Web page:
The Five People You Meet in Heaven

by Mitch Albom | Literature & Fiction |
ISBN: 0316726613 Global Overview for this book
Registered by wingHoteldejongewing of Assen, Drenthe Netherlands on 6/22/2005
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4 journalers for this copy...
Journal Entry 1 by wingHoteldejongewing from Assen, Drenthe Netherlands on Wednesday, June 22, 2005
This book has been left in OBCZ Hotel de Jonge. Thanks for the donation!

Journal Entry 2 by wingHoteldejongewing from Assen, Drenthe Netherlands on Wednesday, June 22, 2005
Back cover with description of the book.


'Editorial Reviews
Part melodrama and part parable, Mitch Albom's The Five People You Meet in Heaven weaves together three stories, all told about the same man: 83-year-old Eddie, the head maintenance person at Ruby Point Amusement Park. As the novel opens, readers are told that Eddie, unsuspecting, is only minutes away from death as he goes about his typical business at the park. Albom then traces Eddie's world through his tragic final moments, his funeral, and the ensuing days as friends clean out his apartment and adjust to life without him. In alternating sections, Albom flashes back to Eddie's birthdays, telling his life story as a kind of progress report over candles and cake each year. And in the third and last thread of the novel, Albom follows Eddie into heaven where the maintenance man sequentially encounters five pivotal figures from his life (a la A Christmas Carol). Each person has been waiting for him in heaven, and, as Albom reveals, each life (and death) was woven into Eddie's own in ways he never suspected. Each soul has a story to tell, a secret to reveal, and a lesson to share. Through them Eddie understands the meaning of his own life even as his arrival brings closure to theirs.
Albom takes a big risk with the novel; such a story can easily veer into the saccharine and preachy, and this one does in moments. But, for the most part, Albom's telling remains poignant and is occasionally profound. Even with its flaws, The Five People You Meet in Heaven is a small, pure, and simple book that will find good company on a shelf next to It's A Wonderful Life. --Patrick O'Kelley.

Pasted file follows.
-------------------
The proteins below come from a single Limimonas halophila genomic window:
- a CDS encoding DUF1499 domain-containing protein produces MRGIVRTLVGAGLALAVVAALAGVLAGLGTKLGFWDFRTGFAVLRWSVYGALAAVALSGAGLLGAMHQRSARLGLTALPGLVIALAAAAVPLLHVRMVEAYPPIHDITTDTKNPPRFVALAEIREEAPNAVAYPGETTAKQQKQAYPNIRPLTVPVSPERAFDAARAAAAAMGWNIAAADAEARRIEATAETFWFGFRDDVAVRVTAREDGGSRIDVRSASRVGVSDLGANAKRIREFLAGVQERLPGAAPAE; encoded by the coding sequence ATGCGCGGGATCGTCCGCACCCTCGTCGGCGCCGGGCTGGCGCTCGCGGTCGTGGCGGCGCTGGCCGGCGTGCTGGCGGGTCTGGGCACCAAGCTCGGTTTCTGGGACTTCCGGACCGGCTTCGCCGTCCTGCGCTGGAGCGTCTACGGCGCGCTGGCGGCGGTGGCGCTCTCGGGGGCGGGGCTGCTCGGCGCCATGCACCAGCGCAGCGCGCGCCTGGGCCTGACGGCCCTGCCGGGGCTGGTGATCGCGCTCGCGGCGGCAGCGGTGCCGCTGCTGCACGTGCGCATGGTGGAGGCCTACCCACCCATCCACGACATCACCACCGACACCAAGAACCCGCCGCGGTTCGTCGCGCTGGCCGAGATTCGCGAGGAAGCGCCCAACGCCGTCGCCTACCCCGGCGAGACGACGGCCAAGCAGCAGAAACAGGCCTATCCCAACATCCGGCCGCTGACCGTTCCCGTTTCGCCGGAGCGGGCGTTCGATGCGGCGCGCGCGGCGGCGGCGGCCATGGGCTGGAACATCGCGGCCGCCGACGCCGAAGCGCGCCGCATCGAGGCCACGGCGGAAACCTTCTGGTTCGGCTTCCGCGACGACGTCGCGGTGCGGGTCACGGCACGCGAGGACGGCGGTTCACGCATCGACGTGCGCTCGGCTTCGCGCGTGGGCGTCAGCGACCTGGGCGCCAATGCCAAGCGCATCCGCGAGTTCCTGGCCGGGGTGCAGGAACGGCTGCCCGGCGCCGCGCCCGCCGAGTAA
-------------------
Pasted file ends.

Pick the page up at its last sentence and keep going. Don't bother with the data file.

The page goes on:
From Publishers Weekly
This life-affirming fable ironically opens at the end of the life of a seemingly ordinary man. Known as "Eddie Maintenance" to those he works with at Ruby Pier, Eddie led what he saw as a disappointing life working as head of maintenance at a seaside amusement park. Upon his death, he learns that heaven is a place to make sense of his time on earth and that he will meet five people from his life who will help him understand its greatest lessons. Accompanied at times by music that sounds psychedelic rather than heavenly, reader Singer conveys this uplifting story in an earnest manner. However, the soft-spoken intonations he employs for women and the gruff but bashful voices he uses for men add an extra dose of sweetener to this already sentimental tale, as does Singer's plaintive rendition of Eddie and his wife Marguerite's song, "You made me love you." Still, those who turn to this audio book for Albom's (Tuesdays with Morrie) musings on the meaning of life will not be disappointed. Copyright © Reed Business Information, a division of Reed Elsevier Inc. All rights reserved.

From AudioFile
"I'm especially proud to have an audio version of this book, since it harkens back to the way my first stories came to me--not by the written page, but by other people's voices." That's Mitch Albom himself in his introduction. This writer's commitment to the aural tradition is clearly demonstrated in the sophistication with which his book is presented. Erik Singer's virtuoso performance is set off with musical interludes and background noises that are diverting but never distracting. The teaching parable is built around an 83-year-old war vet turned maintenance man who dies trying to save the life of a little girl. This is at the Ruby Point Amusement Park. "All endings are also beginnings. We just don't know it at the time..." B.H.C. 2004 Audie Award Finalist © AudioFile 2004, Portland, Maine-- Copyright © AudioFile, Portland, Maine.